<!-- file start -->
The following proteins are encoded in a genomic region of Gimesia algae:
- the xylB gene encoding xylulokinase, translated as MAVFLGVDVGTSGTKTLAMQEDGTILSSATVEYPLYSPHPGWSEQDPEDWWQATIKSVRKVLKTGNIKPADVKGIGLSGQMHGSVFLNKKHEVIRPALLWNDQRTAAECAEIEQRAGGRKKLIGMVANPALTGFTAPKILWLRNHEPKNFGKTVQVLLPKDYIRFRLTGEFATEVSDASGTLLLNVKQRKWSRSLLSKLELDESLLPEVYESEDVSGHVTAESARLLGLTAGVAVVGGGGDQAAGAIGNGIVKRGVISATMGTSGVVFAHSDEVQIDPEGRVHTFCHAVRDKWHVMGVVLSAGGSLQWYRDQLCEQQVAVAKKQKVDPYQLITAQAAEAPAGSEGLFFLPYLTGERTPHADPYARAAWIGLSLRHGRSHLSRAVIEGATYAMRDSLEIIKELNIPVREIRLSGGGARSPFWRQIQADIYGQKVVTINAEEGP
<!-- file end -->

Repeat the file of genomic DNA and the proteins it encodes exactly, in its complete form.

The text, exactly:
The following proteins are encoded in a genomic region of Gimesia algae:
- the xylB gene encoding xylulokinase, translated as MAVFLGVDVGTSGTKTLAMQEDGTILSSATVEYPLYSPHPGWSEQDPEDWWQATIKSVRKVLKTGNIKPADVKGIGLSGQMHGSVFLNKKHEVIRPALLWNDQRTAAECAEIEQRAGGRKKLIGMVANPALTGFTAPKILWLRNHEPKNFGKTVQVLLPKDYIRFRLTGEFATEVSDASGTLLLNVKQRKWSRSLLSKLELDESLLPEVYESEDVSGHVTAESARLLGLTAGVAVVGGGGDQAAGAIGNGIVKRGVISATMGTSGVVFAHSDEVQIDPEGRVHTFCHAVRDKWHVMGVVLSAGGSLQWYRDQLCEQQVAVAKKQKVDPYQLITAQAAEAPAGSEGLFFLPYLTGERTPHADPYARAAWIGLSLRHGRSHLSRAVIEGATYAMRDSLEIIKELNIPVREIRLSGGGARSPFWRQIQADIYGQKVVTINAEEGP